Helping My Favorite Jihadi Become a Martyr

On 9/11, I was in the Middle East working with Arab Muslims. As I watched the attack on TV, my first reaction was anger. My second reaction was survival. I called my manager. “You know that Islamist jihadi I work with? He’s huge, studies karate, and hates Americans. Hell, he hates everyone who isn’t Muslim. He even hates Shi’ite Muslims. If I go in tomorrow, he’ll make some remark that Americans deserved it. I’ll reach up and sock him on the chin, and he’ll kill me.”

I didn’t go to work the next day. When I did go in, they all expressed sympathy for the attack, even my jihadi. I appreciated his concern. A few weeks later, however, the tone changed.  “Do you know that those hijackers were really Israeli Mossad agents? They just wanted Arabs to look bad.”

“That’s strange,” I said. “I’ve never even heard of a Jewish suicide bomber.” Nothing more was said about that theory. I guess they were embarrassed by the attack and wanted to shift blame away from their people.

A few days later, they came up with a new one. “You know, there was a Jewish controller in the Kennedy control tower. He sent those planes right into those buildings.”

I mulled that one over for a few moments. “That’s interesting. Say I’m the pilot. I’ve been ordered to drop down to 500 feet. It’s illegal to do so and I’d lose my license, but that’s what the controller ordered. Now he’s telling me to fly a course into that building. The airplane will be destroyed and we’ll all be killed, but I have no choice because the controller ordered me to do it.”

There was a moment of silence. “Well that’s what the Arab news says.”

The jihadi made my life at work difficult for the few years I was there, but I needed the job. I had a mortgage back home and a daughter in college, so I tolerated it. Anyway, the money was good. 

He often me how horrible Jews and Christians were even though he’d sometimes say that we’re “People of the Book” mentioned favorably in the Qur’an. He hated Buddhists, Hindus, and anyone else who didn’t love life under sharia, and even some who did. When the Taliban blew up some ancient Buddhist statues, he thought it was great because the statues were idols and forbidden in Islam. I told him that the statues weren’t forbidden by the rest of the world, but he brushed that aside. Nowadays, IS thugs are destroying ancient statues in the museums in Iraq. He believed in female genital mutilation because women couldn’t be trusted to control their bodies. He had a daughter, so we can only hope she’s okay.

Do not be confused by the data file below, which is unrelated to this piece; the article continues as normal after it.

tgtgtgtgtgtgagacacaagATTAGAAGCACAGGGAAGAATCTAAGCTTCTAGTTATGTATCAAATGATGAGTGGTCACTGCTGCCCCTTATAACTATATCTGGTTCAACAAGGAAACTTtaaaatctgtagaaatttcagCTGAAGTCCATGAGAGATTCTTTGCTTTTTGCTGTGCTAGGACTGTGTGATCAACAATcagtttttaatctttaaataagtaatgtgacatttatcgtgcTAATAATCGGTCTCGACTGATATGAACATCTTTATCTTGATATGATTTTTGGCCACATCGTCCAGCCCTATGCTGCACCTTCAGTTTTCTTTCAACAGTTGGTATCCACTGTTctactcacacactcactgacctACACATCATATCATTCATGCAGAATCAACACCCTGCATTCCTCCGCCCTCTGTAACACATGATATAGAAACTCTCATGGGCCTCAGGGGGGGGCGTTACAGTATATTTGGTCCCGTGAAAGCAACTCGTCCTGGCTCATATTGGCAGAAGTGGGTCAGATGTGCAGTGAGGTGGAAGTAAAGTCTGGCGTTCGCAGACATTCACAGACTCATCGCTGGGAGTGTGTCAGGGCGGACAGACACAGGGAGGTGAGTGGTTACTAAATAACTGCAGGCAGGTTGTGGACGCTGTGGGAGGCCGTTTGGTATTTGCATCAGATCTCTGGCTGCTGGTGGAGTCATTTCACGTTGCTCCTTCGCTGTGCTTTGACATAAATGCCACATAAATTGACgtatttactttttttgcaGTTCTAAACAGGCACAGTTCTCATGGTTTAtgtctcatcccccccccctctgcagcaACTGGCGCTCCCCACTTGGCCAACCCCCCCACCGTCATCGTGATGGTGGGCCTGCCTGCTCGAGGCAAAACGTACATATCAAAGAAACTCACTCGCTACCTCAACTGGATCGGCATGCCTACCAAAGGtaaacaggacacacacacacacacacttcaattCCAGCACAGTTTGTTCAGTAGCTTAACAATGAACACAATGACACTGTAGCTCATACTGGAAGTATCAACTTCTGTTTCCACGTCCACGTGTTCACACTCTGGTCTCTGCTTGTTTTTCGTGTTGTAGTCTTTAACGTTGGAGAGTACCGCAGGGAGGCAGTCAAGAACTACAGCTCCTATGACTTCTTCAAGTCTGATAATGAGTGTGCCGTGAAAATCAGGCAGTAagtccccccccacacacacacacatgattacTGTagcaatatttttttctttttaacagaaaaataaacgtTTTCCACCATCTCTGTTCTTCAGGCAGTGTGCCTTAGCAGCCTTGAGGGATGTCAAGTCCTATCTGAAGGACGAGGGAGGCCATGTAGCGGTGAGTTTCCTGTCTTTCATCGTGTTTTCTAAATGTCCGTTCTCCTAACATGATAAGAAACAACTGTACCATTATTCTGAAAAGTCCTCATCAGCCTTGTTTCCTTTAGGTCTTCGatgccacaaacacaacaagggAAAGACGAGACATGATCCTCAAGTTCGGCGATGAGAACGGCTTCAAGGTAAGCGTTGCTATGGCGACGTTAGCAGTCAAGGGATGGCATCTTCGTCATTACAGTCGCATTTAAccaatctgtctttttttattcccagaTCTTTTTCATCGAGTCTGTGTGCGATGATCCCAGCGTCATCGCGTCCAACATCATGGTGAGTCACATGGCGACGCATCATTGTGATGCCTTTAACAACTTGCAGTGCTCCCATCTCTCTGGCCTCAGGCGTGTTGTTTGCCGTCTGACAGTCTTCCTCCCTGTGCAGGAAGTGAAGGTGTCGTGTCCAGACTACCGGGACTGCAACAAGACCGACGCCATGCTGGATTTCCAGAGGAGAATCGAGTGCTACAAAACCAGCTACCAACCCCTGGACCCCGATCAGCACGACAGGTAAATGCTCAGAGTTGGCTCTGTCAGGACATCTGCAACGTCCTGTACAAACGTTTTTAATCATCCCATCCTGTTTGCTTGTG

He advocated suicide bombers everywhere, but especially in Israel. “The Israelis deserve it. And we don’t kill women and children. We only kill their soldiers.”

“But the latest bomber went into a pizza restaurant during the early afternoon when all the soldiers were away on duty. Who’s in the restaurant then? Mainly women and children.”

“Well, maybe his watch was wrong and he didn’t have the right time. He should have gone at night when the soldiers were there.”

He talked about slavery a lot. “When we conquer America, I’ll make you my slave,” he sometimes said. But he added to reassure me, “I’ll be a good master.” He told me he was thinking of traveling to North Africa, where they have underground slave markets, and buying a young lady, supposedly to help his mother around the house. He added that in Islam he was allowed to have sex with any slave he owned. He finally decided against spending a few thousand dollars for his Janet Jackson lookalike.“They aren’t good slaves over there. They complain to the authorities at the airport and they release them.”

He talked about becoming a martyr. Most Islamists dream of becoming one, but hardly any of them ever follow through on it. One Palestinian father said he envied his suicide bomber son who’s now a martyr in heaven but didn’t indicate he’d do it himself. During the bombing of the Marine barracks in Lebanon, the driver of the explosives-laden truck was reportedly smiling, a look of ecstasy on his face; in moments he would become a martyr in heaven. Boston Marathon bomber Dzhokhar Tsarnaev, in a bloody note that he was captured with, wrote that he was jealous of his brother because he was now a martyr in heaven. But young Tsarnaev surrendered rather than fight to the death. 

He once told me that the Israelis killed a suicide bomber before he could set off his bomb, but he would still go to heaven as a martyr, with all of the advantages that went with that special status (virgins, servants, palace).

“You’ve told me you’d like to become a martyr.” I once said.

“Yes, I did, but I can’t do it here.”

“Then go to any country that borders Israel,” I said. “Walk across and kill some Israeli border guards. They’ll kill you, and you’ll be a martyr.” Of course, the Israeli soldiers would blow him away before he got even close to them. 

“No, I want to kill a lot of them, not just a couple.”

A few days later, we were talking about the Balkans war. “There’s an opportunity there,” I said.  “You can go there and join a group that kills a lot of infidels.”

“I can’t. The government won’t let me travel there.”

I mulled that over for a moment. “You don’t have to go there directly,” I said. “Fly to Athens. The government will allow you to do that. Rent a car and drive up to the battlefield.”

“Uh, no, I can’t. The imam says the Americans are already handling it and we shouldn’t interfere.”

I left a few months after 9/11, but I knew he’d never try to do his Islamic duty. I did have fun, however, trying to help him do what he claimed he wanted to do.

Allan C. Stover is author of Underage and Under Fire; Accounts of the Youngest Americans in Military Service (McFarland Publishing, 2014). His website is